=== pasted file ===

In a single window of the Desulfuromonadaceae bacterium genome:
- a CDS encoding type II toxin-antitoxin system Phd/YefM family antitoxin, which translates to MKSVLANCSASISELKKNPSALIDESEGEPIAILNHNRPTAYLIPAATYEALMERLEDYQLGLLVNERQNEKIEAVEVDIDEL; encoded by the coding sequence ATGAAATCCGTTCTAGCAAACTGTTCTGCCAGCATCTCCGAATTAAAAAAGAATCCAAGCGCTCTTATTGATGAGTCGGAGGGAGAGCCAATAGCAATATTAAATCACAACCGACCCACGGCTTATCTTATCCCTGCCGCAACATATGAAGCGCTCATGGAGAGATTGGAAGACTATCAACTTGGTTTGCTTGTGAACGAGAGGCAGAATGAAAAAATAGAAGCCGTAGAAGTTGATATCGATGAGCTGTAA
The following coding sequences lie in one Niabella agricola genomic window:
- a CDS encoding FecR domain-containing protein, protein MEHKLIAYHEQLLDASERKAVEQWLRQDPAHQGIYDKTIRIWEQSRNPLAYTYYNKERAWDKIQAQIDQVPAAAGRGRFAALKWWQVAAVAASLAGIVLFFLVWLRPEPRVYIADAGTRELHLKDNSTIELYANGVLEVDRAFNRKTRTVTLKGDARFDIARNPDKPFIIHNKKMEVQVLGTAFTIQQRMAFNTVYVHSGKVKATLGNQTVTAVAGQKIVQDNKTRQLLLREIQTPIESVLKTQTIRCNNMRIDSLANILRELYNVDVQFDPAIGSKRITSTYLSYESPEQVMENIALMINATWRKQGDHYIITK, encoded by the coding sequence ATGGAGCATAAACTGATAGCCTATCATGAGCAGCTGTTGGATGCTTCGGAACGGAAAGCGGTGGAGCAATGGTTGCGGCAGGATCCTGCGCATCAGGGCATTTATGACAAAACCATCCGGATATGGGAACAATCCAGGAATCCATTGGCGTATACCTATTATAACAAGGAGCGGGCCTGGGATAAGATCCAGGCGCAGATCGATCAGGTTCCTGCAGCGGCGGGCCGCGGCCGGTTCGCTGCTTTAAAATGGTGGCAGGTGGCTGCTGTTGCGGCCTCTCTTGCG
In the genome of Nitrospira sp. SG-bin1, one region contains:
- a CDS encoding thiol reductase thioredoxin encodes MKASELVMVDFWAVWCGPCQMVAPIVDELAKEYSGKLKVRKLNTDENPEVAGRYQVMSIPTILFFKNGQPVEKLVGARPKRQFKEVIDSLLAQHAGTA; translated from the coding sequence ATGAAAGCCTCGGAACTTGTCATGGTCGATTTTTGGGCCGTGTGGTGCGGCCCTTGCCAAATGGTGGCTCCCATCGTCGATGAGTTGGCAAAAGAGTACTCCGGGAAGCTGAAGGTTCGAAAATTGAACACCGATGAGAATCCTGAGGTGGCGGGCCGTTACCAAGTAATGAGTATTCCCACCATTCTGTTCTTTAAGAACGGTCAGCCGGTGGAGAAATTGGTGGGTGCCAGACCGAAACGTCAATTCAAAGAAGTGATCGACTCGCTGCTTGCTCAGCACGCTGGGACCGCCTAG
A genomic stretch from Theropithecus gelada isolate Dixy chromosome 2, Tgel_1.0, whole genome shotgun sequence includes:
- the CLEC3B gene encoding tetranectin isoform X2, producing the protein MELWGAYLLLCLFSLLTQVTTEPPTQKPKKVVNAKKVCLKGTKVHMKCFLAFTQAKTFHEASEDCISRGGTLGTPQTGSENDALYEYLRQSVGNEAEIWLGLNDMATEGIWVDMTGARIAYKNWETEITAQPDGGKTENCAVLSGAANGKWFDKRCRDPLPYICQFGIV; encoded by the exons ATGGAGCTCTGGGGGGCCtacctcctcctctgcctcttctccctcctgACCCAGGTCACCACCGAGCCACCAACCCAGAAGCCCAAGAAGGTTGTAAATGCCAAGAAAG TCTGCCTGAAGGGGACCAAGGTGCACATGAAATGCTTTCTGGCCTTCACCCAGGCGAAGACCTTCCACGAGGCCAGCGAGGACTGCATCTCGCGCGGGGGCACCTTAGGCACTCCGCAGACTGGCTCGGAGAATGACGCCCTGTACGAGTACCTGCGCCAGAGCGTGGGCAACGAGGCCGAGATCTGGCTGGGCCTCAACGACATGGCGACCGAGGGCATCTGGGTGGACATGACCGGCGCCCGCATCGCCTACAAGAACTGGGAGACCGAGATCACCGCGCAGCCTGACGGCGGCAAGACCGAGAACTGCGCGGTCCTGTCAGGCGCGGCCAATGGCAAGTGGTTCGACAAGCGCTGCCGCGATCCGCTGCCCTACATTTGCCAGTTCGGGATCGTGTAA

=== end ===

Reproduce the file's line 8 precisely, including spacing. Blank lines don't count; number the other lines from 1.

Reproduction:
- the CLEC3B gene encoding tetranectin isoform X2, producing the protein MELWGAYLLLCLFSLLTQVTTEPPTQKPKKVVNAKKVCLKGTKVHMKCFLAFTQAKTFHEASEDCISRGGTLGTPQTGSENDALYEYLRQSVGNEAEIWLGLNDMATEGIWVDMTGARIAYKNWETEITAQPDGGKTENCAVLSGAANGKWFDKRCRDPLPYICQFGIV; encoded by the exons ATGGAGCTCTGGGGGGCCtacctcctcctctgcctcttctccctcctgACCCAGGTCACCACCGAGCCACCAACCCAGAAGCCCAAGAAGGTTGTAAATGCCAAGAAAG TCTGCCTGAAGGGGACCAAGGTGCACATGAAATGCTTTCTGGCCTTCACCCAGGCGAAGACCTTCCACGAGGCCAGCGAGGACTGCATCTCGCGCGGGGGCACCTTAGGCACTCCGCAGACTGGCTCGGAGAATGACGCCCTGTACGAGTACCTGCGCCAGAGCGTGGGCAACGAGGCCGAGATCTGGCTGGGCCTCAACGACATGGCGACCGAGGGCATCTGGGTGGACATGACCGGCGCCCGCATCGCCTACAAGAACTGGGAGACCGAGATCACCGCGCAGCCTGACGGCGGCAAGACCGAGAACTGCGCGGTCCTGTCAGGCGCGGCCAATGGCAAGTGGTTCGACAAGCGCTGCCGCGATCCGCTGCCCTACATTTGCCAGTTCGGGATCGTGTAA